Jessie Benton Frémont (1824 – 1902)
Jessie Benton Frémont was the daughter of a famous Missouri senator and wife of a well-known explorer of the West. She was a behind-the-scenes politician and a writer whose lively accounts of her husband’s western expeditions encouraged thousands of people to move west.
Jessie Ann Benton was born on May 31, 1824, at her grandparents’ estate in Virginia. Her parents were Senator Thomas Hart Benton and Elizabeth Preston Benton. Jessie was the second of five children. She was a lively and intelligent girl and became her father’s favorite. Jessie grew up in Washington, D. C., and in St. Louis, her father’s political base.
Senator Benton made sure Jessie had an excellent education in history, literature, and languages. In St. Louis, she went to a French primary school and studied Spanish with a tutor. Jessie learned about politics and developed a strong interest in the West by listening to her father and his friends. Senator Benton believed in “manifest destiny.” He wanted the government to gain control of lands west of the Mississippi River.
Love and Romance
While Jessie was attending a girls’ school in Washington, D. C., she met and fell in love with John Charles Frémont, an attractive army explorer. Jessie’s parents didn’t approve of her romance. Frémont’s father had never married his mother, so he was not a good match for a senator’s daughter. Jessie rebelled. On October 19, 1841, when Jessie Benton was seventeen, she secretly married Frémont. Senator Benton was upset when he found out, but soon accepted his daughter’s marriage and promoted his son-in-law’s western career.
John Charles Frémont took many important journeys to the west. He headed several major expeditions that started in St. Louis. Frémont traveled overland to the Rocky Mountains as well as Oregon and Mexican-held California. When Frémont returned home, Jessie helped him write his expedition reports. Based on what Frémont told her, Jessie wrote richly detailed accounts that made Frémont and his scout, Kit Carson, national heroes. Her dramatic narratives influenced thousands of people to go west.
Adventure, Profit, and Politics
In March 1849, Jessie set out on an expedition of her own. The Frémonts had decided to move to ranch land in California. Frémont went overland, searching for a possible railway route from St. Louis to California. Jessie and her six-year-old daughter went by ship. They traveled via Panama and crossed the isthmus by dugout canoe and mule. During the trip, Jessie became ill with a tropical fever and almost died. Her fortune improved greatly once she got to California. Huge gold deposits were found at their ranch, and her husband was elected California’s first senator.
Jessie suddenly found herself rich and married to a politician. Frémont became the first presidential candidate of the newly formed Republican Party. He and Jessie strongly opposed slavery. Though Jessie played an active role in Frémont’s campaign, she had to remain behind-the-scenes because she was a woman. Senator Benton did not support his son-in-law’s bid for the presidency. Jessie was caught between her husband and father.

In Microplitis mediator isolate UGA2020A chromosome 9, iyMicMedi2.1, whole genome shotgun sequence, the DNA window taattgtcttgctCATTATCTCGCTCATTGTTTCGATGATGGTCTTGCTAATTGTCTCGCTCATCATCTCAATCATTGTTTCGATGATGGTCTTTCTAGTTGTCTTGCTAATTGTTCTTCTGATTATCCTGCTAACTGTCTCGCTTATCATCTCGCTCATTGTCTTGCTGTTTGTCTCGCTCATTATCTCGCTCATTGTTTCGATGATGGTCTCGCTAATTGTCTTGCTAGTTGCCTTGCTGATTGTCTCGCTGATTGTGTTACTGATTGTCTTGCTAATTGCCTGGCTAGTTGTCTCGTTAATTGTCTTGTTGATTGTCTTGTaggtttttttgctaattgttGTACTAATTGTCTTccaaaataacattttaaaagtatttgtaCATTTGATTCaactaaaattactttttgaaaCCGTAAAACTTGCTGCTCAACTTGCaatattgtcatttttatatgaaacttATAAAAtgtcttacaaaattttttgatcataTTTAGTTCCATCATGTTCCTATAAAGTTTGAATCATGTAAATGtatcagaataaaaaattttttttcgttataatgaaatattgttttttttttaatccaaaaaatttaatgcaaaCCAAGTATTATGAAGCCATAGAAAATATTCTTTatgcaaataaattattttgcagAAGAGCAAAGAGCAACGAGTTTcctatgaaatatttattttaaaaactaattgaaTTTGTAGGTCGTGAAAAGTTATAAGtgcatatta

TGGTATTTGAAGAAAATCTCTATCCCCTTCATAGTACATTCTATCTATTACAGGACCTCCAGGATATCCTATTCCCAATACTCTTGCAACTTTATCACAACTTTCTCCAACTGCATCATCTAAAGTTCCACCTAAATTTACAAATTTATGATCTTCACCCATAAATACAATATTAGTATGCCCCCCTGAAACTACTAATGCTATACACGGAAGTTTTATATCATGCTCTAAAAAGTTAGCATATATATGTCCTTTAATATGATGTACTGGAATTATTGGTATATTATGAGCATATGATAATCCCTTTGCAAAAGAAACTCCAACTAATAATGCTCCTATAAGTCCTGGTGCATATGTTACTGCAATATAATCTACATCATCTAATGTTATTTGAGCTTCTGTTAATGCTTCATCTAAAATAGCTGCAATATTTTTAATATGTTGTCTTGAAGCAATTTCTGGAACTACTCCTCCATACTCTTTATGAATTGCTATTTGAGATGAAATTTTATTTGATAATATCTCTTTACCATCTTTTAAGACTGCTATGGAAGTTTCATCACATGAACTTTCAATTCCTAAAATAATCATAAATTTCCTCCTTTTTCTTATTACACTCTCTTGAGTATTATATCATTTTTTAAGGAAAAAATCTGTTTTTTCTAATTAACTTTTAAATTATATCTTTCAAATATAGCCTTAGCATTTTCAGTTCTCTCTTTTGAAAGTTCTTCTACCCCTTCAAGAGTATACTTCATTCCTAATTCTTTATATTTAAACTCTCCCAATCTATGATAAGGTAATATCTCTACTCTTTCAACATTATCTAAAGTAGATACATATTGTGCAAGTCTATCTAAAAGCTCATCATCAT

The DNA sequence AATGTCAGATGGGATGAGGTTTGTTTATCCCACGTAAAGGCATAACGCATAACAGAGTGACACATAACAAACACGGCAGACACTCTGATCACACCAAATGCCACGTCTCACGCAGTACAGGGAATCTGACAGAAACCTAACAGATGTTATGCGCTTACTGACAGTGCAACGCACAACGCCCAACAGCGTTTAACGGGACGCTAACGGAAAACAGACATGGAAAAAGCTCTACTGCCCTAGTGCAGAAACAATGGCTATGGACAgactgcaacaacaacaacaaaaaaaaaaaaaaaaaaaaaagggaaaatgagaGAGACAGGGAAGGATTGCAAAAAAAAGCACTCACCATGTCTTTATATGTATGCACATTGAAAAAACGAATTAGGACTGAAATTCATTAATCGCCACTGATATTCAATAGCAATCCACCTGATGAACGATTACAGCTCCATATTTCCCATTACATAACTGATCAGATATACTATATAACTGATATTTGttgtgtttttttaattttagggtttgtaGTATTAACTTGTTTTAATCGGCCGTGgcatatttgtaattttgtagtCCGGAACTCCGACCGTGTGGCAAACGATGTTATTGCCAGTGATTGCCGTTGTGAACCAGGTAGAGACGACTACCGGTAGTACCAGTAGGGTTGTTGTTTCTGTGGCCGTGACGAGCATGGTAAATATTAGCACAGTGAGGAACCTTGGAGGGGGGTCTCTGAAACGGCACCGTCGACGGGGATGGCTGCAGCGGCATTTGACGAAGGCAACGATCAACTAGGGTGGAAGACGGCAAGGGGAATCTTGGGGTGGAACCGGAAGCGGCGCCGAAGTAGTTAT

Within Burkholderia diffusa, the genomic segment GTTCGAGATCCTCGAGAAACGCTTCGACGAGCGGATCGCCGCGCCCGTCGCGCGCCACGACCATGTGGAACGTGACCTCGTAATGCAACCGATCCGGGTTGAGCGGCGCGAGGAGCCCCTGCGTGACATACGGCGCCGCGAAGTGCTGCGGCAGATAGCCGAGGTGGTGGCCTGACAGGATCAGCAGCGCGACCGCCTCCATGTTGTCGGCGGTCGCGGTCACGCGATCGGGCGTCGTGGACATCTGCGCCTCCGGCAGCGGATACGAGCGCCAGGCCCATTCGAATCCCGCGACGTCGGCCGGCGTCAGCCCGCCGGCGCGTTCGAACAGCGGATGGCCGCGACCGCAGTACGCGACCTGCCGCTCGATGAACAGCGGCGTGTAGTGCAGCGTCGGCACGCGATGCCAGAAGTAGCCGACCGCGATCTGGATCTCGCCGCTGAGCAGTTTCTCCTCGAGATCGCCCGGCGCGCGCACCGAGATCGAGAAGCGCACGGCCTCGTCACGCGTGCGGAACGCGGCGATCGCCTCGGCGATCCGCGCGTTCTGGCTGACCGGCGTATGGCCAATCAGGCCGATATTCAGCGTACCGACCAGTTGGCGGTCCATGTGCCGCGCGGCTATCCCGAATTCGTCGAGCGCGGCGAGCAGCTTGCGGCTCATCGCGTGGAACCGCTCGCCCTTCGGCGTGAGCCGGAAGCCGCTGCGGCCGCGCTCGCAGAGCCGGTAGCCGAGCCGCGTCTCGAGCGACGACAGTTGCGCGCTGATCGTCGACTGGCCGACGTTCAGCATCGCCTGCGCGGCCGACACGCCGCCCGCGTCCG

Frémont lost the 1856 election, though he had won the northern vote. Four years later, Abraham Lincoln was elected president. The Civil War began and Lincoln named Frémont commander of the Department of the West with headquarters in St. Louis. Jessie eagerly returned to St. Louis on July 25, 1861, but found it “a hostile city.” The Union force was small and undersupplied. Jessie wrote to Washington, D. C. for help. She even traveled there to meet with Lincoln. Serving as her husband’s aide, Jessie attended meetings, met visitors, and worked with the press to present a positive image of Frémont. Many people were shocked that a woman would play such an active role in politics. Jessie was branded “General Jessie.”
Jessie had strong leadership abilities, great intelligence, and a remarkable memory. Her husband wrote that Jessie had Senator Benton’s “grasp of mind.” But unlike her famous father, Jessie could not exercise her talents directly because of social customs of the times. She channeled much of her energy and ambition into her husband’s career.
Financial and political ups and downs plagued Frémont for the rest of his life. Jessie remained devoted to him, and in 1873 began to write professionally to support their family of five. Books such as A Year of American Travel (1878) and Souvenirs of My Time (1887) tell about the Missouri Jessie knew as a child.
Jessie Benton Frémont died on December 27, 1902, in Los Angeles, California, two years after her husband. Her income was small, and she lived in a house donated to her by a group of California women. She carved out a place in history as a writer and an opponent of slavery. She was also an important link between her father’s dream of a transcontinental nation and her husband’s role in making it come true.
Research and Text by Carlynn Trout
Christensen, Lawrence O., et al, eds., Dictionary of Missouri Biography. Columbia, MO: University of Missouri Press, 1999. pp. 318–20.
Corbett, Katharine T. In Her Place: A Guide to St. Louis Women’s History. St. Louis, MO: Missouri Historical Society Press, 1999. pp. 83–84.
Dains, Mary K., ed., Show Me Missouri Women: Selected Biographies. 2 vols. Kirksville, MO: Thomas Jefferson University Press, 1989, 1993. Vol. 1: pp. 184–85.